Participants in this study came from both public and private schools in Baku, Azerbaijan. One of the private schools offered to serve as the project’s host, and all of the events were planned and carried out using the school’s sports facilities and art hall for the workshop. Participants included department heads, teachers and students of grade 7 and 8 of middle year program (MYP). The invited participants are public school students of grade 7 and 8 age range between 11-13 years old. The university undergraduate students age range between 19-21years old.


This project included two separate events that took place over the course of one month. Data were gathered from students and teachers that participated in the volley event. The supervisor produced a survey questionnaire with open-ended questions and a rating scale that was distributed to the school community through announcement on toddle platform and to students and teachers’ emails for the first data collection. The second data collection include conducting class focus groups, students were requested to write reflections based on the volleyball match event between the teachers and students and another survey questionnaire was created for the influence of physical health and wellbeing in the school community event for the overall project planning and delivery based on the workshop and all other activities that took place. The response was evaluated by the project coordinator and supervisor. Thematic coding was applied for the analysis of the participants’ responses to understand the student’s needs and experiences of physical health and wellbeing in the school community. The themes were used to create a survey questionnaire gather data for the project and feedback and evaluation.

Table 1 Project participants and events: Influence of physical health and wellbeing in the school community

First Event for data collection: Volleyball Match: Teachers and Students

It is creative and entertaining to use a volleyball game between teachers and students to raise awareness of physical health and well-being in the school community. Students created a message strategy to encourage teachers and students to take part in the game and emphasize the value of physical health and wellness in school environments. To increase attention they made posters, sent out messages to the students and used the school toddle platform. The volleyball match lasted 60 minutes and took place during the school lunch break. Students from all grade levels, from middle year program (MYP) 1 to 4 attended the event to witness the match.

Second Event for data collection: Influence of Physical health and wellbeing in the school community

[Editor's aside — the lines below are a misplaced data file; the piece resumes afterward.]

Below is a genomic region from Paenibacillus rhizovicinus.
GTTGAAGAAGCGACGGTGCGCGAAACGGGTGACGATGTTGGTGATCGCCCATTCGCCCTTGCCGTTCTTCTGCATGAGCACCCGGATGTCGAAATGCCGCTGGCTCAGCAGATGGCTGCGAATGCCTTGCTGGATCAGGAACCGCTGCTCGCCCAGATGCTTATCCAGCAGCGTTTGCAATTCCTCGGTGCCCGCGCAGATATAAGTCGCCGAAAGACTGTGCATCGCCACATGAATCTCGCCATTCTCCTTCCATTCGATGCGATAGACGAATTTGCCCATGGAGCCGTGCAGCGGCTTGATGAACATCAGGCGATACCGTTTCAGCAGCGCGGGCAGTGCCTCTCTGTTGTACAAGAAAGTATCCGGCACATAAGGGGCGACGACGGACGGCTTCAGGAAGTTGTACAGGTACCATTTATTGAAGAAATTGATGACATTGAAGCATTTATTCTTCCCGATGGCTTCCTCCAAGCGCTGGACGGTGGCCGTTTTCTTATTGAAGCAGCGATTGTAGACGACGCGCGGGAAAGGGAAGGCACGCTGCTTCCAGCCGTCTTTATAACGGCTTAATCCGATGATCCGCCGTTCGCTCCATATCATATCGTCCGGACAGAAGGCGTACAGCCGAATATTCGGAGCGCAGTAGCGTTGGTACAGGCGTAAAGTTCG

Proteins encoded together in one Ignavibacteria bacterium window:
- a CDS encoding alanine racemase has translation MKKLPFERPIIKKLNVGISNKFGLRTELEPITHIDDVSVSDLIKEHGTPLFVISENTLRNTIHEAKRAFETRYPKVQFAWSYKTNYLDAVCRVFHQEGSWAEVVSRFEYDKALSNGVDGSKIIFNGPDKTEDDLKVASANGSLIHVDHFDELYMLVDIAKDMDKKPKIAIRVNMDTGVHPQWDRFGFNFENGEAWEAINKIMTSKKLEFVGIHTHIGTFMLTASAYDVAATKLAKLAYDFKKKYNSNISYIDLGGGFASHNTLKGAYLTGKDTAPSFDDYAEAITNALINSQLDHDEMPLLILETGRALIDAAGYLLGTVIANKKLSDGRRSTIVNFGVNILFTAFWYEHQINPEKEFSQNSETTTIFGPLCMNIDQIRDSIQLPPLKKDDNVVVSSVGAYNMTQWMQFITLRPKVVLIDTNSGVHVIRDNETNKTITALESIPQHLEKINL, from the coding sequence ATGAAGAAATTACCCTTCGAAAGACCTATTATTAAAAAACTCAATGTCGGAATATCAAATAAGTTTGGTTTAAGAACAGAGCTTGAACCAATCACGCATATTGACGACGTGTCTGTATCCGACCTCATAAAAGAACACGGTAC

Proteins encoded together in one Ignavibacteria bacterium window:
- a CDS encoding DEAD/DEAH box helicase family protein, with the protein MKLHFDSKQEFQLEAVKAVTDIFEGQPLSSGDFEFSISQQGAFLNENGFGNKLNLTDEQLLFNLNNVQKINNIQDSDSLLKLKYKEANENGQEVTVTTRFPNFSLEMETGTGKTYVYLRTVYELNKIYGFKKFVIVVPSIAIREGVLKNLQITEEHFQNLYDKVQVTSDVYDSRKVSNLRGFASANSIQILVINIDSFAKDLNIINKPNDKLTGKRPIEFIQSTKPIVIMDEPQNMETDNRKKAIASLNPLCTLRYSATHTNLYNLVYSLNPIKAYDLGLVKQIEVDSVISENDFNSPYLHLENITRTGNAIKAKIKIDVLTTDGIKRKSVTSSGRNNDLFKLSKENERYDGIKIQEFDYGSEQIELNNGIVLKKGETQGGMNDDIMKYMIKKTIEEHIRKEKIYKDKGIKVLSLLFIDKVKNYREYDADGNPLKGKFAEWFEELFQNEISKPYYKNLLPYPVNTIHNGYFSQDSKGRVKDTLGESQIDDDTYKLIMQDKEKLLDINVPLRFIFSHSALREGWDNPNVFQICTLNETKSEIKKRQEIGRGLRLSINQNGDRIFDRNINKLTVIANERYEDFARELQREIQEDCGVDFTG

Students from public, private and university schools all took part in the event’s activities, which included a workshop on the influence of health and wellbeing in the school community. The workshop program featured six presenters and various sports events like basketball, dart, tug of war with ropes, relay races, volleyball, handball and aerobic exercise dancing were played. Through the website created by the students of the host school about the influence of physical health and well-being in the school community, participants from various schools registered for this event. The entire event lasted six hours, from nine in the morning until two in the afternoon.


After data collection was completed, we conduct proper analysis and interpretation of the data as seen below. The following research questions were answered below after the data analysis.

  1. What is the outcome of the students’ project implementation, project evaluation and project planning, utilizing the PBL technique’s five steps by investigating and responding to real-world situations?
  2. Is there any influence of the students’ SDGs project on the entire school community after volleyball match between teacher and students?
  3. Is there any influence of physical health education and service as action department collaboration on awareness of health and wellbeing in the school community?


First Research Question

What is the outcome of the students’ project implementation, project evaluation, and project planning, utilizing the PBL technique’s five steps by investigating and responding to real-world situations? (Data analysis based on first and second events)

The outcome of the project evaluation is presented in the table below, the evaluation answered the first research question, using the objective and outcome of the event and workshop.

The project’s detailed implementation of PBL: The teacher’s precise actions to guarantee the PBL approach’s success and the project’s influence on the school community are described below.

Step 1. Project investigation and Development

The goal of the service-learning project was to increase teachers’ and students’ participation in physical exercise by raising awareness of health and wellbeing in the school community. As part of their summative evaluation for the middle year curriculum in grade 8, students were required to complete a community service project. They had to work together on the project and present a proposal based on the SDGs topics in order to conduct research in the school context and propose methods for encouraging boys and girls to engage in healthy eating and physical activity.

Step 2. Teaching and Planning